The Use of INDIBA Radiofrequency Therapy to assist in the rehabilitation of an equine knee joint, post joint infection
by Faye Flood B.Sc(Hons)CHIRO M.I.V.C.A.
Faye is based in Trim, County Meath, Ireland and covers the surrounding areas treating horses, dogs and humans. You can follow her on facebook - Faye Flood chiropractic.
A 15 year old, 17hh, IDxTB, 3* event horse sustained a puncture wound to his off fore knee, during the XC phase at a competition. First aid was administered by a veterinarian on site and he arrived at a Veterinary hospital within 3 hours of the initial injury.
Infection was present in the joint by the following morning. Knee joint was flushed with large quantities of saline and IV antibiotics. Horse was discharged from hospital with sterile dressings and bandages, an oral antibiotic and NSAID regime. He had 6 weeks of box rest, followed by 6 weeks of paddock rest prior to resuming exercise.
Treatment successfully cleared the infection, however a large amount of swelling remained over the anterior aspect of the joint.
Horse was an existing patient for any musculoskeltal issues picked up during the course of his training and competing. Horse examined 9 weeks after the injury. On observation of his near fore there was a large amount of swelling over the anterior aspect of the knee and some scarring from bandage pressure point remaining over the accessory carpal bone. On palpation the swelling was soft and boggy with some heat present. Non tender to light or firm palpation. Horse was sound at walk and trot in a straight line on firm footing.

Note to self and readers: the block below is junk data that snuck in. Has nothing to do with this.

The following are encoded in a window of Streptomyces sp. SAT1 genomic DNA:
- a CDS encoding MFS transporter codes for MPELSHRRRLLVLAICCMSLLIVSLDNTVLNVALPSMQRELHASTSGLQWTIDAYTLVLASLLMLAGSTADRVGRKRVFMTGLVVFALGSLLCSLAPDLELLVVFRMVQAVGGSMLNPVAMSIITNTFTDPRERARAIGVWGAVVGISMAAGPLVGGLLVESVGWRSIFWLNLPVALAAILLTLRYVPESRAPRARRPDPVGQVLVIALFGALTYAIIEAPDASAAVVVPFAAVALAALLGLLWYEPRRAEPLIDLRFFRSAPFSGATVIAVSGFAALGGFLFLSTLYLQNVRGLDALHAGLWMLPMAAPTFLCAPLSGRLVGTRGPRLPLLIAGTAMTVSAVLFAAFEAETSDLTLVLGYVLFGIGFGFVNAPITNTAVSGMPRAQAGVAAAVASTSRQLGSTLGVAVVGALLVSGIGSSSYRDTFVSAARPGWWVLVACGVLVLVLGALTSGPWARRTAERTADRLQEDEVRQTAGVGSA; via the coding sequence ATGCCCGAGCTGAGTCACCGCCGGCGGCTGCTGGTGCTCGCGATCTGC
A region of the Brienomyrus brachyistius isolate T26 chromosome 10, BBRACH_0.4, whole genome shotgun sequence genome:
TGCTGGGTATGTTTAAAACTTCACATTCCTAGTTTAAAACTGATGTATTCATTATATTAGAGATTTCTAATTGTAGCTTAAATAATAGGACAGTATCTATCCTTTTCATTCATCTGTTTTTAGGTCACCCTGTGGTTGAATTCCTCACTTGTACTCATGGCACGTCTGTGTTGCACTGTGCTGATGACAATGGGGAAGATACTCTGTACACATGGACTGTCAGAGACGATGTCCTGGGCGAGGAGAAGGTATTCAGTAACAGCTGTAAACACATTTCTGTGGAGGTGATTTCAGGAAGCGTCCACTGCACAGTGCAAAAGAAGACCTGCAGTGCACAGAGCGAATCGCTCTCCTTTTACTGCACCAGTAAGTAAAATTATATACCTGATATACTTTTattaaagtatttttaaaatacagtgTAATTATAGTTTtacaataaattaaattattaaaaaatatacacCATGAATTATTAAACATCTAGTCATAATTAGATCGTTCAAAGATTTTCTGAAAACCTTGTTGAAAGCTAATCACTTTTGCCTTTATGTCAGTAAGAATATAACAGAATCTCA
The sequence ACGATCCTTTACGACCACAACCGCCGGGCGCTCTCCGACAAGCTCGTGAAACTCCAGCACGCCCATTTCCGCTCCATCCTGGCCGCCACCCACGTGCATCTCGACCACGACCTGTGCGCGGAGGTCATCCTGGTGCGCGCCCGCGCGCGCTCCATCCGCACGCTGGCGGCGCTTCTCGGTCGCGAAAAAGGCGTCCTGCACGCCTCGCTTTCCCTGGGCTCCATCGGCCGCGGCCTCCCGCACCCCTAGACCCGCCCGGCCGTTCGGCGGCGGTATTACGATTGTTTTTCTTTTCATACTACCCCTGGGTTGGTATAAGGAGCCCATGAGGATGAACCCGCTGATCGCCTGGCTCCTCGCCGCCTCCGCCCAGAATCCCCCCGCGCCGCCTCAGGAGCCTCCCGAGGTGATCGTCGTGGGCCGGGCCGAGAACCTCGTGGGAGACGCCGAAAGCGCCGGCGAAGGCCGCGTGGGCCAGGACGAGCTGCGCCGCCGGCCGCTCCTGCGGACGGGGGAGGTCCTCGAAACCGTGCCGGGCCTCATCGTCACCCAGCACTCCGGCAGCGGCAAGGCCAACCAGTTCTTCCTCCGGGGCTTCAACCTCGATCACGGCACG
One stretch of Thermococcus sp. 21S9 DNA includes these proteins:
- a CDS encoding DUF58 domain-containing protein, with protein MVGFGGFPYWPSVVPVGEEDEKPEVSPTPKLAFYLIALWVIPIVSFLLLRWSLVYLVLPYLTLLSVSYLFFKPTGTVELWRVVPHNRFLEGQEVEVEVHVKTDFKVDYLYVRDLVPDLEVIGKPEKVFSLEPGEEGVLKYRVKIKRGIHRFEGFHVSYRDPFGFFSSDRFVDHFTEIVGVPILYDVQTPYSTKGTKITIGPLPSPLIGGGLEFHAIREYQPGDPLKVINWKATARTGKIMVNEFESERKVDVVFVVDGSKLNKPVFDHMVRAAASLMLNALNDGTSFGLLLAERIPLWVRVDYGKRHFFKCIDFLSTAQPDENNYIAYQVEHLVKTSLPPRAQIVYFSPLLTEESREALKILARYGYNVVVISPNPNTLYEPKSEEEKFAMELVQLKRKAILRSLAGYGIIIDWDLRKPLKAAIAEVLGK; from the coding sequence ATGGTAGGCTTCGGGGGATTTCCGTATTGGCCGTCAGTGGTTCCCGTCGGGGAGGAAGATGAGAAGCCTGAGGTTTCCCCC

Due to his age owner was keen to try and reduce the swelling and get him back to work and competition as soon as possible.
A Short course of 3, weekly INDIBA treatments was trialled. Capacitive and resistive treatment modes were employed and due to odema the treatment was subthermal. Each treatment session lasted 20 minutes. Horse was not in work at this time and he was turned out to a grass paddock 24 hours a day.
Immediate reduction in swelling and reduction in heat in joint noted during each 20 minute session. This swelling did not recur in the period between treatments. After 3 sessions there was no remaining swelling or heat and a small region of scar tissue palpable at site of injury.
Horse was re-examined 6 weeks after the initial course. Overall appearance of knee much improved. On palpation of the knee there was a little soft swelling over the injury site, negligible compared to initial examination. No heat present. Hair had re-grown over the accessory carpal bone. Horse is currently sound and back to jumping and full work in the run up to the start of the eventing season.
INDIBA is a monopolar, closed circuit radiofrequency treatment with a fixed frequency of 448kHz, and no limit to depth of treatment on tissues. INDIBA affects tissues in three ways, namely; Biostimulation, Vascularisation and Hyperactivation. Treatment would be expected to reduce swelling after injury, increase oxygenation of cells and tissues and stimulate cell metabolism. INDIBA technology has over 300 scientific references and is indicated in rehabilitation and pain management. It can be applied in acute, sub acute and chronic stages of injury.
Knee joint infections are a potentially fatal or career ending injury. They can result in septic arthritis with the result of persistent lameness. However, researchers evaluated racehorses with joint infections and outcomes are usually good with aggressively treated horses with quickly found injuries: 85% survived and 56% returned to racing.
Although there is no way of knowing for sure if the swelling on this horses knee would have negatively impacted upon his soundness upon returning to full work, his owner is also delighted with the cosmetic outcome. It should also aid monitoring the knee for increased heat and swelling over the event season. This case would increase my confidence in recommending this treatment with an animal whose career would be limited by a cosmetic blemish like this, ie: show horses.